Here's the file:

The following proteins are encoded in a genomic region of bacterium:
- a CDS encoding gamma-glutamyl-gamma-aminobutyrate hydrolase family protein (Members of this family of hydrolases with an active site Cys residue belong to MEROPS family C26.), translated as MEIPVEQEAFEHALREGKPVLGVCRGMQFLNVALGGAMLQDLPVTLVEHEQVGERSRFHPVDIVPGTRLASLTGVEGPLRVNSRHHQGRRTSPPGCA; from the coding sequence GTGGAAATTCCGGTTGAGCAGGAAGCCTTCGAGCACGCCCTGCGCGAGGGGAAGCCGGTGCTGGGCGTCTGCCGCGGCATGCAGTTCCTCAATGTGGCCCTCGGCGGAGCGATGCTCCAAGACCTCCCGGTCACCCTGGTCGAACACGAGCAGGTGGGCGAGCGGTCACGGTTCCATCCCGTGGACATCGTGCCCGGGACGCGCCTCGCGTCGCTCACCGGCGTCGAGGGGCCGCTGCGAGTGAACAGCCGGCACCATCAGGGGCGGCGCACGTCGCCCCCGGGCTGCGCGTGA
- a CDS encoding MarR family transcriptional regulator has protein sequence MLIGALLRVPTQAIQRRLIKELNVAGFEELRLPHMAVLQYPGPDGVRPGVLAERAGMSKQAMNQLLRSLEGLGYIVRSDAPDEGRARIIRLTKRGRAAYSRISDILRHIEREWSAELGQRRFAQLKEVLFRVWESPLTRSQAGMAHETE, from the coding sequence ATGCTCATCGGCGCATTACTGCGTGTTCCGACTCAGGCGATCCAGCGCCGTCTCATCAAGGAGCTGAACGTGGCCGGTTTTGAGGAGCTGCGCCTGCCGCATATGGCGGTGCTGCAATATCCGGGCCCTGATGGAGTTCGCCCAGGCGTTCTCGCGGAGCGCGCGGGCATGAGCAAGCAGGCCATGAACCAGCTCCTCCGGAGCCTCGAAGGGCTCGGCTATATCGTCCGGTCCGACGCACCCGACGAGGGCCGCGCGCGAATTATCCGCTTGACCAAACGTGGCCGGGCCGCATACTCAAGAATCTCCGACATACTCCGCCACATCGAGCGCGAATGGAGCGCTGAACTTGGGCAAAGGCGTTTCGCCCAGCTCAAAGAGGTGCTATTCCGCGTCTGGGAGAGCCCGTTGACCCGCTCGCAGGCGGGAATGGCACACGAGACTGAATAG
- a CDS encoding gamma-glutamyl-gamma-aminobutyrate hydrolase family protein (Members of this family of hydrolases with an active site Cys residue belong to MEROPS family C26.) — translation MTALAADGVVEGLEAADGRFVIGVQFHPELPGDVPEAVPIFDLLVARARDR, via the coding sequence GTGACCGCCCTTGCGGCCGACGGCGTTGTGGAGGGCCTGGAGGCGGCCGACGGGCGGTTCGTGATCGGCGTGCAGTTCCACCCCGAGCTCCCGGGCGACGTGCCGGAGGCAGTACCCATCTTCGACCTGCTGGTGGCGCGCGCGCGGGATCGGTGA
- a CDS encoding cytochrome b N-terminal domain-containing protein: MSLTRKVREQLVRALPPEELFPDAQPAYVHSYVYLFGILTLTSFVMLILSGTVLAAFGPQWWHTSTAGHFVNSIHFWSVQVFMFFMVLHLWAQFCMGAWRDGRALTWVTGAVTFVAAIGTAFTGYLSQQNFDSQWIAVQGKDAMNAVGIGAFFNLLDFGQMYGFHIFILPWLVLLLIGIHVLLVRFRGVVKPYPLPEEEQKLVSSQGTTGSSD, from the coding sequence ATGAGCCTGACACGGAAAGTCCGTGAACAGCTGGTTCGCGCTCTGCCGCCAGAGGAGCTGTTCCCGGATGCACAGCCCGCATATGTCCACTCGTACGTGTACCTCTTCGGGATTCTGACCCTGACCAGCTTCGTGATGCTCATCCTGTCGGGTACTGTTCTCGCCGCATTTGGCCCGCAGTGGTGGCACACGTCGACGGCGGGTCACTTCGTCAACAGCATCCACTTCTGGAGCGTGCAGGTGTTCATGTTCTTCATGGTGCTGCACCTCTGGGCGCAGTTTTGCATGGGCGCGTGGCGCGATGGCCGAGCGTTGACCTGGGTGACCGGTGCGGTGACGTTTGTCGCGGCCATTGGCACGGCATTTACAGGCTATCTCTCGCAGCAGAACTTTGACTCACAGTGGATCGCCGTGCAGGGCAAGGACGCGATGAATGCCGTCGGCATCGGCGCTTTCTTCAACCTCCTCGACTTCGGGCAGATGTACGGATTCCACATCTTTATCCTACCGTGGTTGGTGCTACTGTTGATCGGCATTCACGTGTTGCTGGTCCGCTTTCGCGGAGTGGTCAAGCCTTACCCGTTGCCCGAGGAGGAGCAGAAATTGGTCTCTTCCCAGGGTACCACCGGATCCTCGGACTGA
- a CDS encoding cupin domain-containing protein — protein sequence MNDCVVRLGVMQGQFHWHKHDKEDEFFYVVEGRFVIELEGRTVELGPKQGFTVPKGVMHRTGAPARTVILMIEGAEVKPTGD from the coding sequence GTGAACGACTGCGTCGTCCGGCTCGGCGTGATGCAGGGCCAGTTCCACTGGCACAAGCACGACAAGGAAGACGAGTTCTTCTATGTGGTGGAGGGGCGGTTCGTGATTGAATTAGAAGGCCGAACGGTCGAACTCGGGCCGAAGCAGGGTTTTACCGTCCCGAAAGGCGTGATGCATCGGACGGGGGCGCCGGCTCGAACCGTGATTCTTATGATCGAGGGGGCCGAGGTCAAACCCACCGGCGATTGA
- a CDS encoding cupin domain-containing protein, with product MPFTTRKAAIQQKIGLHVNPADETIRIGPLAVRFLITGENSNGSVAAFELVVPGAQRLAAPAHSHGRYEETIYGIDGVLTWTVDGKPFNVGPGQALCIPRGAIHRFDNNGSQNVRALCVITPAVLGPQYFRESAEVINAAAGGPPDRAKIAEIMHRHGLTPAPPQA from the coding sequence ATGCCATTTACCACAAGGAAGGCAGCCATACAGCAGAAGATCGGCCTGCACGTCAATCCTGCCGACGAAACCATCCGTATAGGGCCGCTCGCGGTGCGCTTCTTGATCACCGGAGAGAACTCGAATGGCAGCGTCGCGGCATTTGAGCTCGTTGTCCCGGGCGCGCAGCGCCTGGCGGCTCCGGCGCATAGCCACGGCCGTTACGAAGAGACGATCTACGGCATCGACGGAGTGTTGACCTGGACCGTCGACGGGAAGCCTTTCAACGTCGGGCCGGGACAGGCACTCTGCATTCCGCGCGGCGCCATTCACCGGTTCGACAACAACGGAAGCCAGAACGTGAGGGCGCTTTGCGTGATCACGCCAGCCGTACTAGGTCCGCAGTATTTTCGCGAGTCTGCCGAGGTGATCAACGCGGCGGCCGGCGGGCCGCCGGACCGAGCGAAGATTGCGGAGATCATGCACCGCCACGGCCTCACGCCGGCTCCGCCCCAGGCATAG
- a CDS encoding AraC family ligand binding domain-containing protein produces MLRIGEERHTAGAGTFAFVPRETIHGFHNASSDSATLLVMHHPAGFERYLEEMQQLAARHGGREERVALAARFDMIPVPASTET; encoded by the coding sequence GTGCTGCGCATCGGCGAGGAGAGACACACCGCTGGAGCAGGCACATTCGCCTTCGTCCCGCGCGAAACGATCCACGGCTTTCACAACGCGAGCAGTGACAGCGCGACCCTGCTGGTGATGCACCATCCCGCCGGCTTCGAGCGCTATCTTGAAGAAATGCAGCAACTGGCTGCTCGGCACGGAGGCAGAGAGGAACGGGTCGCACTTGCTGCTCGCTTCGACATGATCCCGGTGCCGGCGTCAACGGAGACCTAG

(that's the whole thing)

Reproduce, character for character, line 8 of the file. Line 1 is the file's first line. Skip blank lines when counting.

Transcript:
- a CDS encoding AraC family ligand binding domain-containing protein produces MLRIGEERHTAGAGTFAFVPRETIHGFHNASSDSATLLVMHHPAGFERYLEEMQQLAARHGGREERVALAARFDMIPVPASTET; encoded by the coding sequence GTGCTGCGCATCGGCGAGGAGAGACACACCGCTGGAGCAGGCACATTCGCCTTCGTCCCGCGCGAAACGATCCACGGCTTTCACAACGCGAGCAGTGACAGCGCGACCCTGCTGGTGATGCACCATCCCGCCGGCTTCGAGCGCTATCTTGAAGAAATGCAGCAACTGGCTGCTCGGCACGGAGGCAGAGAGGAACGGGTCGCACTTGCTGCTCGCTTCGACATGATCCCGGTGCCGGCGTCAACGGAGACCTAG